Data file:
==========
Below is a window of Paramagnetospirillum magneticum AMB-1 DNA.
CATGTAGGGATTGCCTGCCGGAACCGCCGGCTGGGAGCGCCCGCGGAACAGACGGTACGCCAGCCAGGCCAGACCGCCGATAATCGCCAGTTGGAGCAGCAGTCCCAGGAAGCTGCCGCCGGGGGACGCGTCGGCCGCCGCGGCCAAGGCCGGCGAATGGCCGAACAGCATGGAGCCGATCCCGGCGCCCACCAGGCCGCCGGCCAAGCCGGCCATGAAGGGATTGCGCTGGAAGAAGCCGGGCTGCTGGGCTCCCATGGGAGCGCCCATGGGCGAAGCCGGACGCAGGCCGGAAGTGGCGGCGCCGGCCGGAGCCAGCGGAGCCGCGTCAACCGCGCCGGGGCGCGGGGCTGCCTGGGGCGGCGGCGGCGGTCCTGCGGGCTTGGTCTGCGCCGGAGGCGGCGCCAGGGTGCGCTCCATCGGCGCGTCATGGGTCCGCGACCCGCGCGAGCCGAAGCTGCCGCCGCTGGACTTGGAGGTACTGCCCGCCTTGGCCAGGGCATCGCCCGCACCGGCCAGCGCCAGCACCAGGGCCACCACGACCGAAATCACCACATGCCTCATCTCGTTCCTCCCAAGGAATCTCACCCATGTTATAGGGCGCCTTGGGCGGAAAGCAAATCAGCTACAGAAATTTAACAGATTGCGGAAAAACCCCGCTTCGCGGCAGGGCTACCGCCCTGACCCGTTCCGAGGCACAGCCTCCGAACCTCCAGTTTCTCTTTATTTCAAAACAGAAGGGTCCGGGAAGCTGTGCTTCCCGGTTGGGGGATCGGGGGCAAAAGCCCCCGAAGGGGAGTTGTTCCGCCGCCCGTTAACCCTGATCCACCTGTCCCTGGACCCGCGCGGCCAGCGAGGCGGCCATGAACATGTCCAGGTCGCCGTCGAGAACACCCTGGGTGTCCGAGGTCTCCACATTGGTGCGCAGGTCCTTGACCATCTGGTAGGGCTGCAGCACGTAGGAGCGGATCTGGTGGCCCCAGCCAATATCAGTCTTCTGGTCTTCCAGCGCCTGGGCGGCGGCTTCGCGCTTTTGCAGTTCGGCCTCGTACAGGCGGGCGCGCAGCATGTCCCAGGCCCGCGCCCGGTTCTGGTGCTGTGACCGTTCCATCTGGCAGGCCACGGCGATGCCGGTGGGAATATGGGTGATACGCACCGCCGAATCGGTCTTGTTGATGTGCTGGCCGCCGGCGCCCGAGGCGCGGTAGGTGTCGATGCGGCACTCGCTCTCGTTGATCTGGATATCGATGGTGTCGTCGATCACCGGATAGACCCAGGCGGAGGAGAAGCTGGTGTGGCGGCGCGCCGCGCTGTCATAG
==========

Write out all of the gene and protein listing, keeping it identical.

Below is a window of Paramagnetospirillum magneticum AMB-1 DNA.
CATGTAGGGATTGCCTGCCGGAACCGCCGGCTGGGAGCGCCCGCGGAACAGACGGTACGCCAGCCAGGCCAGACCGCCGATAATCGCCAGTTGGAGCAGCAGTCCCAGGAAGCTGCCGCCGGGGGACGCGTCGGCCGCCGCGGCCAAGGCCGGCGAATGGCCGAACAGCATGGAGCCGATCCCGGCGCCCACCAGGCCGCCGGCCAAGCCGGCCATGAAGGGATTGCGCTGGAAGAAGCCGGGCTGCTGGGCTCCCATGGGAGCGCCCATGGGCGAAGCCGGACGCAGGCCGGAAGTGGCGGCGCCGGCCGGAGCCAGCGGAGCCGCGTCAACCGCGCCGGGGCGCGGGGCTGCCTGGGGCGGCGGCGGCGGTCCTGCGGGCTTGGTCTGCGCCGGAGGCGGCGCCAGGGTGCGCTCCATCGGCGCGTCATGGGTCCGCGACCCGCGCGAGCCGAAGCTGCCGCCGCTGGACTTGGAGGTACTGCCCGCCTTGGCCAGGGCATCGCCCGCACCGGCCAGCGCCAGCACCAGGGCCACCACGACCGAAATCACCACATGCCTCATCTCGTTCCTCCCAAGGAATCTCACCCATGTTATAGGGCGCCTTGGGCGGAAAGCAAATCAGCTACAGAAATTTAACAGATTGCGGAAAAACCCCGCTTCGCGGCAGGGCTACCGCCCTGACCCGTTCCGAGGCACAGCCTCCGAACCTCCAGTTTCTCTTTATTTCAAAACAGAAGGGTCCGGGAAGCTGTGCTTCCCGGTTGGGGGATCGGGGGCAAAAGCCCCCGAAGGGGAGTTGTTCCGCCGCCCGTTAACCCTGATCCACCTGTCCCTGGACCCGCGCGGCCAGCGAGGCGGCCATGAACATGTCCAGGTCGCCGTCGAGAACACCCTGGGTGTCCGAGGTCTCCACATTGGTGCGCAGGTCCTTGACCATCTGGTAGGGCTGCAGCACGTAGGAGCGGATCTGGTGGCCCCAGCCAATATCAGTCTTCTGGTCTTCCAGCGCCTGGGCGGCGGCTTCGCGCTTTTGCAGTTCGGCCTCGTACAGGCGGGCGCGCAGCATGTCCCAGGCCCGCGCCCGGTTCTGGTGCTGTGACCGTTCCATCTGGCAGGCCACGGCGATGCCGGTGGGAATATGGGTGATACGCACCGCCGAATCGGTCTTGTTGATGTGCTGGCCGCCGGCGCCCGAGGCGCGGTAGGTGTCGATGCGGCACTCGCTCTCGTTGATCTGGATATCGATGGTGTCGTCGATCACCGGATAGACCCAGGCGGAGGAGAAGCTGGTGTGGCGGCGCGCCGCGCTGTCATAG